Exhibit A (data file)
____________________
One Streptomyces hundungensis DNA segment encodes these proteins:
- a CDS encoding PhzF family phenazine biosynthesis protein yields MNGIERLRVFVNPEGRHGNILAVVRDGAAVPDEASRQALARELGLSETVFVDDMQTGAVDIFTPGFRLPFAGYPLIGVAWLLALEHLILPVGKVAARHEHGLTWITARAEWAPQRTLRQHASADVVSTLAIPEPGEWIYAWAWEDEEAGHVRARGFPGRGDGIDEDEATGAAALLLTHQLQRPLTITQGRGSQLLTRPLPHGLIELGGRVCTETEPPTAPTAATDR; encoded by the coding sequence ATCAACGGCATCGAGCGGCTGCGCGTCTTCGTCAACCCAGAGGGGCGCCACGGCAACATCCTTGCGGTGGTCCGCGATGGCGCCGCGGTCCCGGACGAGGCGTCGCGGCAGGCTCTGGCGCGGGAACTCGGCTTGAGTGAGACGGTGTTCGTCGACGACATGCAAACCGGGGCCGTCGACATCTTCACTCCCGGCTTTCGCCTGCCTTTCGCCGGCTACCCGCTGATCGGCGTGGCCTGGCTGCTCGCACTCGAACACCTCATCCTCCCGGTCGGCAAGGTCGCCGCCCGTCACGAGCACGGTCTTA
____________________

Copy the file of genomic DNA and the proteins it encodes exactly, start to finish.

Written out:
One Streptomyces hundungensis DNA segment encodes these proteins:
- a CDS encoding PhzF family phenazine biosynthesis protein yields MNGIERLRVFVNPEGRHGNILAVVRDGAAVPDEASRQALARELGLSETVFVDDMQTGAVDIFTPGFRLPFAGYPLIGVAWLLALEHLILPVGKVAARHEHGLTWITARAEWAPQRTLRQHASADVVSTLAIPEPGEWIYAWAWEDEEAGHVRARGFPGRGDGIDEDEATGAAALLLTHQLQRPLTITQGRGSQLLTRPLPHGLIELGGRVCTETEPPTAPTAATDR; encoded by the coding sequence ATCAACGGCATCGAGCGGCTGCGCGTCTTCGTCAACCCAGAGGGGCGCCACGGCAACATCCTTGCGGTGGTCCGCGATGGCGCCGCGGTCCCGGACGAGGCGTCGCGGCAGGCTCTGGCGCGGGAACTCGGCTTGAGTGAGACGGTGTTCGTCGACGACATGCAAACCGGGGCCGTCGACATCTTCACTCCCGGCTTTCGCCTGCCTTTCGCCGGCTACCCGCTGATCGGCGTGGCCTGGCTGCTCGCACTCGAACACCTCATCCTCCCGGTCGGCAAGGTCGCCGCCCGTCACGAGCACGGTCTTA